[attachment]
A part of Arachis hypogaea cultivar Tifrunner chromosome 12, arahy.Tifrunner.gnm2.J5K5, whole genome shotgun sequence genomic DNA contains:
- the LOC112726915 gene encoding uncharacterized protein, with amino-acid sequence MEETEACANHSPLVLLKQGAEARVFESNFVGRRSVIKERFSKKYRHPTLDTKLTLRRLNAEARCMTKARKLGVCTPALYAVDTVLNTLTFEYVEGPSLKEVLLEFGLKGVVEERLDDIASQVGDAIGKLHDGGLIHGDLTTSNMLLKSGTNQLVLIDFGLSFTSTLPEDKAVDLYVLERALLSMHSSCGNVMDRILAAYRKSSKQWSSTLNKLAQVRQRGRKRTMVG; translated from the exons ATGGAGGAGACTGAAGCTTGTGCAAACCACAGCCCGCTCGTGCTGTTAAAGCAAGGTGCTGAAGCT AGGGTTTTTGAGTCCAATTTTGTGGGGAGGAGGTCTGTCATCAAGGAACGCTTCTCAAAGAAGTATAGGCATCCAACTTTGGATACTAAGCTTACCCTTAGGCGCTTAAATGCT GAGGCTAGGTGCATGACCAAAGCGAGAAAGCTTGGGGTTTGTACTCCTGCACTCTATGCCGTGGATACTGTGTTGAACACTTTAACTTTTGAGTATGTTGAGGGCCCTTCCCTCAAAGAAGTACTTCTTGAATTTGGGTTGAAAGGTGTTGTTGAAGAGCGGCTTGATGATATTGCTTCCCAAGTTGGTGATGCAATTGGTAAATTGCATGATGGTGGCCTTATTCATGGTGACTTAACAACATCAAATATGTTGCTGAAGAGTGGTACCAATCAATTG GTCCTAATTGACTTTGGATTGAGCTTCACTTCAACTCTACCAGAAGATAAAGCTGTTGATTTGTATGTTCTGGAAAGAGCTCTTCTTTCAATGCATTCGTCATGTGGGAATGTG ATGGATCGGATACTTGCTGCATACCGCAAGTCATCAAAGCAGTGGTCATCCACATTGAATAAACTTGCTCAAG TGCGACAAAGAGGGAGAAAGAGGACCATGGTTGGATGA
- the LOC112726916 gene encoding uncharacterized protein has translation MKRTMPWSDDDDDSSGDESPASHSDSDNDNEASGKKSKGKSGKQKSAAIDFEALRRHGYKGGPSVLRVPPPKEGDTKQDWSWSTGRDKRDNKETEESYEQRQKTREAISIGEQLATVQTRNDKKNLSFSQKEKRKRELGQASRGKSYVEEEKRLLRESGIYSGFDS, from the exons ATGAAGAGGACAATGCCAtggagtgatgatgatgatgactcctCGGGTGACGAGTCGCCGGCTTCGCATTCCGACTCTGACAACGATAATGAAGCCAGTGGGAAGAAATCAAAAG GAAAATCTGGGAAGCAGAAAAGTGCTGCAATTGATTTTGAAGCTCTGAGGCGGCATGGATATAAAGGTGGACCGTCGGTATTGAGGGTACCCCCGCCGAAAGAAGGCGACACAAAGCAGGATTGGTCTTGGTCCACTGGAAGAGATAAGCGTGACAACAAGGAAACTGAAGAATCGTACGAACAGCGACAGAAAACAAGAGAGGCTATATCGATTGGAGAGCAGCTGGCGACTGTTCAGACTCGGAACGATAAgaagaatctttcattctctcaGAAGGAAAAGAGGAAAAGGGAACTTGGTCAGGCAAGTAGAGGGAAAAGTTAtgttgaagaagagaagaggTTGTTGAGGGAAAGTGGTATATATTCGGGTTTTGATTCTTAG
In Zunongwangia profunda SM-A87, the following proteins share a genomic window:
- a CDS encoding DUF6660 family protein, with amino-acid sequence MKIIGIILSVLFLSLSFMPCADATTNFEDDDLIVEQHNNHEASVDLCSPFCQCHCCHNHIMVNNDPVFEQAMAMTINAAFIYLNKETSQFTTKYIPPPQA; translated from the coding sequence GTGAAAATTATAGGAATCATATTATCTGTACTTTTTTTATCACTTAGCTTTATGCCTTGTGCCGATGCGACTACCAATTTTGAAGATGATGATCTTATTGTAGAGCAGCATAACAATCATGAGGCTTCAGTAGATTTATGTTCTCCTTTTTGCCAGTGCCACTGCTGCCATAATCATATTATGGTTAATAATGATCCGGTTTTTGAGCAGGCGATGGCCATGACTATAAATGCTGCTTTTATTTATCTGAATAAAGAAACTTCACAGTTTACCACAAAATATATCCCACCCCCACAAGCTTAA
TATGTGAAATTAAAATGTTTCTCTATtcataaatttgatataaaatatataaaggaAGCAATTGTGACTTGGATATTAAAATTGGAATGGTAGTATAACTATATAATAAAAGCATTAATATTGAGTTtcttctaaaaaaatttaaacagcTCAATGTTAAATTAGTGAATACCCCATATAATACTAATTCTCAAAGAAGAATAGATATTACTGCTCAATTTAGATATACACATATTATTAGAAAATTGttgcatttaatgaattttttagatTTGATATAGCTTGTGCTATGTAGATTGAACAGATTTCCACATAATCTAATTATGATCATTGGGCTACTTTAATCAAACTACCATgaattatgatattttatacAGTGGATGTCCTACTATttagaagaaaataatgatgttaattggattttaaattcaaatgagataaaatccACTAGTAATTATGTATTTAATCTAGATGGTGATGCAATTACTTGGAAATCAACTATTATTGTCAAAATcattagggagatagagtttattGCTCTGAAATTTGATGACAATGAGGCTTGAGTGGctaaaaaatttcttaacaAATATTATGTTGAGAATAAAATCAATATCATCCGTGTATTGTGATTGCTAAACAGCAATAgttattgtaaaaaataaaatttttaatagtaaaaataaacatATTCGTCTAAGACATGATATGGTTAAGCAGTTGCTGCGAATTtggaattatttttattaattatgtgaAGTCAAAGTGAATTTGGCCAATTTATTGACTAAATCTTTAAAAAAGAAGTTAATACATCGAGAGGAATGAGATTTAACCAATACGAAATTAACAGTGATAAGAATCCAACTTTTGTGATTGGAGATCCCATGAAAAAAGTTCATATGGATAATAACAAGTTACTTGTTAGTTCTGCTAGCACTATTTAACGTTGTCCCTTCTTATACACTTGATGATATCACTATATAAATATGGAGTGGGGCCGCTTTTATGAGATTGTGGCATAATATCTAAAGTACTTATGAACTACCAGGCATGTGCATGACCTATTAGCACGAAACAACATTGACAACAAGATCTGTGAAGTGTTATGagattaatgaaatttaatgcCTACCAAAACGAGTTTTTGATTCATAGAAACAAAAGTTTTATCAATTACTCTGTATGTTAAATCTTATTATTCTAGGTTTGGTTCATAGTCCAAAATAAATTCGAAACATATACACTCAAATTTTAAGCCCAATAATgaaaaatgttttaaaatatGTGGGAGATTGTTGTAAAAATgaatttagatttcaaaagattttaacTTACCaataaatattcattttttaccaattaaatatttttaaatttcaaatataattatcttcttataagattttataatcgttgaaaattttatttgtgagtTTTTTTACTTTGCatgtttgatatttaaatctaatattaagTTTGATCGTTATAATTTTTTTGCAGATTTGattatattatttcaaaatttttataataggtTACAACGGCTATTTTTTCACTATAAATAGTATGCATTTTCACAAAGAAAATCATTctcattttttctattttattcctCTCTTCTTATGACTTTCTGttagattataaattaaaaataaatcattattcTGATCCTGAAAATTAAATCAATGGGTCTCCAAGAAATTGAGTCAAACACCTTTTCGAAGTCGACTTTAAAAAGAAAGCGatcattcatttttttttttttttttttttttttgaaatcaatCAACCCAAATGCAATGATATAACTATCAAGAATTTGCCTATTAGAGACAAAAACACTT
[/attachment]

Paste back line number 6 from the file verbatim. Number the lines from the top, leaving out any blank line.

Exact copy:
TATGTGAAATTAAAATGTTTCTCTATtcataaatttgatataaaatatataaaggaAGCAATTGTGACTTGGATATTAAAATTGGAATGGTAGTATAACTATATAATAAAAGCATTAATATTGAGTTtcttctaaaaaaatttaaacagcTCAATGTTAAATTAGTGAATACCCCATATAATACTAATTCTCAAAGAAGAATAGATATTACTGCTCAATTTAGATATACACATATTATTAGAAAATTGttgcatttaatgaattttttagatTTGATATAGCTTGTGCTATGTAGATTGAACAGATTTCCACATAATCTAATTATGATCATTGGGCTACTTTAATCAAACTACCATgaattatgatattttatacAGTGGATGTCCTACTATttagaagaaaataatgatgttaattggattttaaattcaaatgagataaaatccACTAGTAATTATGTATTTAATCTAGATGGTGATGCAATTACTTGGAAATCAACTATTATTGTCAAAATcattagggagatagagtttattGCTCTGAAATTTGATGACAATGAGGCTTGAGTGGctaaaaaatttcttaacaAATATTATGTTGAGAATAAAATCAATATCATCCGTGTATTGTGATTGCTAAACAGCAATAgttattgtaaaaaataaaatttttaatagtaaaaataaacatATTCGTCTAAGACATGATATGGTTAAGCAGTTGCTGCGAATTtggaattatttttattaattatgtgaAGTCAAAGTGAATTTGGCCAATTTATTGACTAAATCTTTAAAAAAGAAGTTAATACATCGAGAGGAATGAGATTTAACCAATACGAAATTAACAGTGATAAGAATCCAACTTTTGTGATTGGAGATCCCATGAAAAAAGTTCATATGGATAATAACAAGTTACTTGTTAGTTCTGCTAGCACTATTTAACGTTGTCCCTTCTTATACACTTGATGATATCACTATATAAATATGGAGTGGGGCCGCTTTTATGAGATTGTGGCATAATATCTAAAGTACTTATGAACTACCAGGCATGTGCATGACCTATTAGCACGAAACAACATTGACAACAAGATCTGTGAAGTGTTATGagattaatgaaatttaatgcCTACCAAAACGAGTTTTTGATTCATAGAAACAAAAGTTTTATCAATTACTCTGTATGTTAAATCTTATTATTCTAGGTTTGGTTCATAGTCCAAAATAAATTCGAAACATATACACTCAAATTTTAAGCCCAATAATgaaaaatgttttaaaatatGTGGGAGATTGTTGTAAAAATgaatttagatttcaaaagattttaacTTACCaataaatattcattttttaccaattaaatatttttaaatttcaaatataattatcttcttataagattttataatcgttgaaaattttatttgtgagtTTTTTTACTTTGCatgtttgatatttaaatctaatattaagTTTGATCGTTATAATTTTTTTGCAGATTTGattatattatttcaaaatttttataataggtTACAACGGCTATTTTTTCACTATAAATAGTATGCATTTTCACAAAGAAAATCATTctcattttttctattttattcctCTCTTCTTATGACTTTCTGttagattataaattaaaaataaatcattattcTGATCCTGAAAATTAAATCAATGGGTCTCCAAGAAATTGAGTCAAACACCTTTTCGAAGTCGACTTTAAAAAGAAAGCGatcattcatttttttttttttttttttttttttgaaatcaatCAACCCAAATGCAATGATATAACTATCAAGAATTTGCCTATTAGAGACAAAAACACTT